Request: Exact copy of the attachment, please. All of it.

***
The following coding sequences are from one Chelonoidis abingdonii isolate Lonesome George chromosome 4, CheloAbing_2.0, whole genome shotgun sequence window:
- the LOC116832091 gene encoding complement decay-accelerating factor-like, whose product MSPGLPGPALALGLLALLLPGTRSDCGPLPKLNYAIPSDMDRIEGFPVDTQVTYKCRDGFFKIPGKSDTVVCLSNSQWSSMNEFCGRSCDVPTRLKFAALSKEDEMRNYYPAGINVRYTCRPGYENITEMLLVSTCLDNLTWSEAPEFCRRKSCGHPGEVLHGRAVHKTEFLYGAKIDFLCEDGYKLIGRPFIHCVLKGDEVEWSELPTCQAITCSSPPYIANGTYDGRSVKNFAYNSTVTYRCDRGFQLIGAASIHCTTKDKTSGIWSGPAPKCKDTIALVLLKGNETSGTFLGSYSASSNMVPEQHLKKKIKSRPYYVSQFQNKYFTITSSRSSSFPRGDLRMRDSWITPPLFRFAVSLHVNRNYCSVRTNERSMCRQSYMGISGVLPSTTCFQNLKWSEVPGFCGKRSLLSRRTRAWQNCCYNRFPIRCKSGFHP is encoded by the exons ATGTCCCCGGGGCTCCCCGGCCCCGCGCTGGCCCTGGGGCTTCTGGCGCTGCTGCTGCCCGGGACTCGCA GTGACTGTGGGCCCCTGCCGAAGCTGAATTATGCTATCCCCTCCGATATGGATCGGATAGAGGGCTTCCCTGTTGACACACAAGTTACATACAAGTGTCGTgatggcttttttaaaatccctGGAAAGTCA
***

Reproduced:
The following coding sequences are from one Chelonoidis abingdonii isolate Lonesome George chromosome 4, CheloAbing_2.0, whole genome shotgun sequence window:
- the LOC116832091 gene encoding complement decay-accelerating factor-like, whose product MSPGLPGPALALGLLALLLPGTRSDCGPLPKLNYAIPSDMDRIEGFPVDTQVTYKCRDGFFKIPGKSDTVVCLSNSQWSSMNEFCGRSCDVPTRLKFAALSKEDEMRNYYPAGINVRYTCRPGYENITEMLLVSTCLDNLTWSEAPEFCRRKSCGHPGEVLHGRAVHKTEFLYGAKIDFLCEDGYKLIGRPFIHCVLKGDEVEWSELPTCQAITCSSPPYIANGTYDGRSVKNFAYNSTVTYRCDRGFQLIGAASIHCTTKDKTSGIWSGPAPKCKDTIALVLLKGNETSGTFLGSYSASSNMVPEQHLKKKIKSRPYYVSQFQNKYFTITSSRSSSFPRGDLRMRDSWITPPLFRFAVSLHVNRNYCSVRTNERSMCRQSYMGISGVLPSTTCFQNLKWSEVPGFCGKRSLLSRRTRAWQNCCYNRFPIRCKSGFHP is encoded by the exons ATGTCCCCGGGGCTCCCCGGCCCCGCGCTGGCCCTGGGGCTTCTGGCGCTGCTGCTGCCCGGGACTCGCA GTGACTGTGGGCCCCTGCCGAAGCTGAATTATGCTATCCCCTCCGATATGGATCGGATAGAGGGCTTCCCTGTTGACACACAAGTTACATACAAGTGTCGTgatggcttttttaaaatccctGGAAAGTCA